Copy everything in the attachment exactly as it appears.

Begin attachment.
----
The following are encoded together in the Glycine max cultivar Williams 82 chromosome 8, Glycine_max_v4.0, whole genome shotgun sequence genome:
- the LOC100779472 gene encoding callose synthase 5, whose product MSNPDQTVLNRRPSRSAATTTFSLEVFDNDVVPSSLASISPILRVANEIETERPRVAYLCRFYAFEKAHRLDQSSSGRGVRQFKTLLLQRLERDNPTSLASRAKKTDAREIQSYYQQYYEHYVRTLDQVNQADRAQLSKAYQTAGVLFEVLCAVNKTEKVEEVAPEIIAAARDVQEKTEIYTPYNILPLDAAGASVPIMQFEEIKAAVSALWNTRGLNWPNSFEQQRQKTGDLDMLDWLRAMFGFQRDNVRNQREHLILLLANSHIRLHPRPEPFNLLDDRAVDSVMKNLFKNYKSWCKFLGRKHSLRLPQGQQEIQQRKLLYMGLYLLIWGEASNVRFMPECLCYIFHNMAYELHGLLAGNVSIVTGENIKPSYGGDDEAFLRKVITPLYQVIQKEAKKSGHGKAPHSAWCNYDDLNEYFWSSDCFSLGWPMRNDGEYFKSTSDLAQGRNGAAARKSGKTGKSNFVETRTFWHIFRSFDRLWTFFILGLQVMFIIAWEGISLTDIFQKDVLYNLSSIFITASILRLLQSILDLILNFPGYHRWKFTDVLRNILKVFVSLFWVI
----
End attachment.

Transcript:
The following are encoded together in the Glycine max cultivar Williams 82 chromosome 8, Glycine_max_v4.0, whole genome shotgun sequence genome:
- the LOC100779472 gene encoding callose synthase 5, whose product MSNPDQTVLNRRPSRSAATTTFSLEVFDNDVVPSSLASISPILRVANEIETERPRVAYLCRFYAFEKAHRLDQSSSGRGVRQFKTLLLQRLERDNPTSLASRAKKTDAREIQSYYQQYYEHYVRTLDQVNQADRAQLSKAYQTAGVLFEVLCAVNKTEKVEEVAPEIIAAARDVQEKTEIYTPYNILPLDAAGASVPIMQFEEIKAAVSALWNTRGLNWPNSFEQQRQKTGDLDMLDWLRAMFGFQRDNVRNQREHLILLLANSHIRLHPRPEPFNLLDDRAVDSVMKNLFKNYKSWCKFLGRKHSLRLPQGQQEIQQRKLLYMGLYLLIWGEASNVRFMPECLCYIFHNMAYELHGLLAGNVSIVTGENIKPSYGGDDEAFLRKVITPLYQVIQKEAKKSGHGKAPHSAWCNYDDLNEYFWSSDCFSLGWPMRNDGEYFKSTSDLAQGRNGAAARKSGKTGKSNFVETRTFWHIFRSFDRLWTFFILGLQVMFIIAWEGISLTDIFQKDVLYNLSSIFITASILRLLQSILDLILNFPGYHRWKFTDVLRNILKVFVSLFWVI